The website "James VI and I" introduces the the Stuart monarch who brought the English and Scottish crowns together in 1603. The site is authored and published by an enthusiast, and provides reference material and primary and secondary resources on this British ruler. The site is split into five sections: Life, Works, Essays, More and Books. Life provides a biography of James, whilst Works offers transcripts of his writings, including A Counterblaste to Tobacco, speeches, edicts and sonnets. Essays provides access to a handful of academic essays concerned with this monarch, and More houses links to further resources, including more biographies, images, analysis of his writings, and additional primary source material. The Books section is a short bibliography of titles concerning James VI and I, with links to Amazon for those who wish to purchase copies. A good link to the full text of the King James Bible is offered on this site.
Joan of Arc - Maid of Heaven is a comprehensive website about Joan of Arc with information about the biography 'Maid of Heaven' by Ben D. Kennedy, and complete historical information about Joan of Arc. The website contains a detailed biography; a time-line of events; various quotes, references, and pictures; and also several full length books like Mark Twains biography about Joan of Arc and G. B. Shaws play Saint Joan. The website is, unfortunately, a bit cluttered and flashing advertisements will mean the Web page loads more slowly for some users. Nonetheless, a valuable historical resource on a very famous figure.
'Joe Orton Online' is a substantial and well-designed website that celebrates and explores the life and work of British playwright Joe Orton (1933-1967). This website is illustrated and contains scholarly materials such as a timeline, a large photo gallery that includes the photomontage-altered library books, an illustrated biography including details of the novels, details of all the plays, and details of the fifteen scholars who have so far contributed to the website. The website has been published with the support of the Orton Estate.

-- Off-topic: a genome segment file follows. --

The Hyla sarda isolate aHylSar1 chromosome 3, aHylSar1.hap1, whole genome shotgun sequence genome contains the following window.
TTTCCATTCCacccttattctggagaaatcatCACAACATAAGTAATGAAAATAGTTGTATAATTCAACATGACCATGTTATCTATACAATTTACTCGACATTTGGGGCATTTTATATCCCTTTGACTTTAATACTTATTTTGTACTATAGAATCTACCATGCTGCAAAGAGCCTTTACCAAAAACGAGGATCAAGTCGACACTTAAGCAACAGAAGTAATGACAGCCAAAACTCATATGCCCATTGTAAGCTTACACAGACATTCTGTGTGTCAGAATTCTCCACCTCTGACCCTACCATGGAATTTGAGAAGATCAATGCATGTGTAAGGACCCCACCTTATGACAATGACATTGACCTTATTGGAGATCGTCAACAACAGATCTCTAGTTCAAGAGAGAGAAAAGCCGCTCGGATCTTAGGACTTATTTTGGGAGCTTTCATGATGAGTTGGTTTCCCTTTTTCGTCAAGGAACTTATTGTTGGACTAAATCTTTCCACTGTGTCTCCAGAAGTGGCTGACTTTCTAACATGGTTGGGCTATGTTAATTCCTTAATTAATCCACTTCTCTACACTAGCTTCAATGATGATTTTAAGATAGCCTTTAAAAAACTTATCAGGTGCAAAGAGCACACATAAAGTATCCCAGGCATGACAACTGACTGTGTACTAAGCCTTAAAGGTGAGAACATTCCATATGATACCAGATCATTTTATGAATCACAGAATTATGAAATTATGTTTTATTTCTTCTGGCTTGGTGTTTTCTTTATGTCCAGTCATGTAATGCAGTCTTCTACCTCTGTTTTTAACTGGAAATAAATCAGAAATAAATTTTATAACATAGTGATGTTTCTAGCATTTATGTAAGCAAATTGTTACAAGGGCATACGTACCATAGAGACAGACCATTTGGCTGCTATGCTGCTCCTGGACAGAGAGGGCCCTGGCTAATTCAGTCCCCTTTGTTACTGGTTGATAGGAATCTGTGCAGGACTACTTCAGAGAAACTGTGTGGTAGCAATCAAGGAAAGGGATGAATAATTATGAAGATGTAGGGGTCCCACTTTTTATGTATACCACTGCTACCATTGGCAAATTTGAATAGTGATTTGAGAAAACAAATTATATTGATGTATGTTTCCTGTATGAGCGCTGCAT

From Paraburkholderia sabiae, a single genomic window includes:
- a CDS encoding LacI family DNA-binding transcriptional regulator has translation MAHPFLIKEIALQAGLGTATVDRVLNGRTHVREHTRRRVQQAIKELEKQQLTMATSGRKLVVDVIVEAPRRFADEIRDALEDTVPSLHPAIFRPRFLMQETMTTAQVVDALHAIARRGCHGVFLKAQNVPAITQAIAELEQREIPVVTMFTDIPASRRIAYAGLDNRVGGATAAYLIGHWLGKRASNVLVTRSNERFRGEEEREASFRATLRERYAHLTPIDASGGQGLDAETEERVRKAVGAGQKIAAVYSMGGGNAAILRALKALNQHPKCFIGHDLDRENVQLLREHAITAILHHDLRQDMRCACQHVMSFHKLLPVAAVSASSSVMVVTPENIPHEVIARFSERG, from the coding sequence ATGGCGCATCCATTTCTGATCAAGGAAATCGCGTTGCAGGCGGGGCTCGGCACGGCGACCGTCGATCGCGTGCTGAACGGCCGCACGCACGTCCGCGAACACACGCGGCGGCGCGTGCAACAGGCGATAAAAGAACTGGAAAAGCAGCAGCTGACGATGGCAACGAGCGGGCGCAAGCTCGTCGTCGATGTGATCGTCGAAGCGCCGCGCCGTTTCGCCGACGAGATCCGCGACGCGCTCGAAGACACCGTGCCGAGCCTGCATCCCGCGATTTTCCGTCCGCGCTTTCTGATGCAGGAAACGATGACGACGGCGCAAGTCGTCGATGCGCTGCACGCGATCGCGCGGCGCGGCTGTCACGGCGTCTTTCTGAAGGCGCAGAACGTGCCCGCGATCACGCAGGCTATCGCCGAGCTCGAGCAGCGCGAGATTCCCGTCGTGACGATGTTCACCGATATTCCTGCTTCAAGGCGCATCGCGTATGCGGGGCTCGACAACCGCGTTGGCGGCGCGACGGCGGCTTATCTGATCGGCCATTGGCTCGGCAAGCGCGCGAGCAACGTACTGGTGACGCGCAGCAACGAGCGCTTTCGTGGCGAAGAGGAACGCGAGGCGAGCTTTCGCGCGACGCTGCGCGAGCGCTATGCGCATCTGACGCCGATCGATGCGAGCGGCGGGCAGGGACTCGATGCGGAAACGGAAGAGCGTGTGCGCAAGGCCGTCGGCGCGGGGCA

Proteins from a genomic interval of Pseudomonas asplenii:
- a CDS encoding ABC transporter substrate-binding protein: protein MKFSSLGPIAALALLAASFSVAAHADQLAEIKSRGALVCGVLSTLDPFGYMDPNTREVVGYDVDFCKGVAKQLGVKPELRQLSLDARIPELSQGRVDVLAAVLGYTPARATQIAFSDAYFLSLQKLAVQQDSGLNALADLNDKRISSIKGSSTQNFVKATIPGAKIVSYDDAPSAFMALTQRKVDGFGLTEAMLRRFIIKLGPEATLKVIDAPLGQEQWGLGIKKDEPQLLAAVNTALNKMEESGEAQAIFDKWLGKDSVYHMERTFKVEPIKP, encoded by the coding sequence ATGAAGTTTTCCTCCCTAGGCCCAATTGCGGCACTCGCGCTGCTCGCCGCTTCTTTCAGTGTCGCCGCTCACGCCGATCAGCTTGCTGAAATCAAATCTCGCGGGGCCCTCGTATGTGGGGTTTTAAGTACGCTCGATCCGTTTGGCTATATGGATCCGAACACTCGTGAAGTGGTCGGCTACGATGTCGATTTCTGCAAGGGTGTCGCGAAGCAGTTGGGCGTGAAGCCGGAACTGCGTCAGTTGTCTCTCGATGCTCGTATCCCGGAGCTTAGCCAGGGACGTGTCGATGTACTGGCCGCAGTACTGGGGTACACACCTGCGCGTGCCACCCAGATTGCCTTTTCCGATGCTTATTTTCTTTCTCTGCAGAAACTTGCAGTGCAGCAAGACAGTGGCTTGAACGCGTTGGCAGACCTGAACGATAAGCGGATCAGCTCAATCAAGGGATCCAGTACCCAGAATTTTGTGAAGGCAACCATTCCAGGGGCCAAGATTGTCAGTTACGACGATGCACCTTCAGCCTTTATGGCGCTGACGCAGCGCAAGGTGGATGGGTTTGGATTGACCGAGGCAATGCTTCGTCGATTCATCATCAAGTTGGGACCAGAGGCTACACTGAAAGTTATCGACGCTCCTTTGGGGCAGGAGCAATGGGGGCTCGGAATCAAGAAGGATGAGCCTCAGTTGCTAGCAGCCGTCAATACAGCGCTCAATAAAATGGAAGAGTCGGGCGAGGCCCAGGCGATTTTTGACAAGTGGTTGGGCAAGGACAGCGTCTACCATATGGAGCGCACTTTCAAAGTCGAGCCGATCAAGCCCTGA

The Lambert website is a tribute to Major-General John Lambert (1619-1683), one of the most influential men during the English Civil Wars and the Interregnum which followed. Generally acknowledged as a great military commander, Lambert was also important as a statesman during the Republic of 1649 to 1660. He was probably the author of the Instrument of Government, which attempted to establish a written constitution, and which also made Oliver Cromwell the Lord Protector. The website provides an overview of his life, including the years of his imprisonment after the Restoration of 1660. A bibliography is also provided.
The website of the Journal of Historical Biography provides free and open access to the full texts of articles on all aspects of historical biography and to reviews of biographical works. Run by the History Department at University of the Fraser Valley, British Columbia, the journal and easy to use website were set up in Spring 2007; the journal is published in Spring and Autumn. The articles are international in scope and are peer reviewed. The online journal, in the form of a PDF, opens in a new window. The Submissions section on the website provides useful instructions for papers, which can be submitted in either English or French.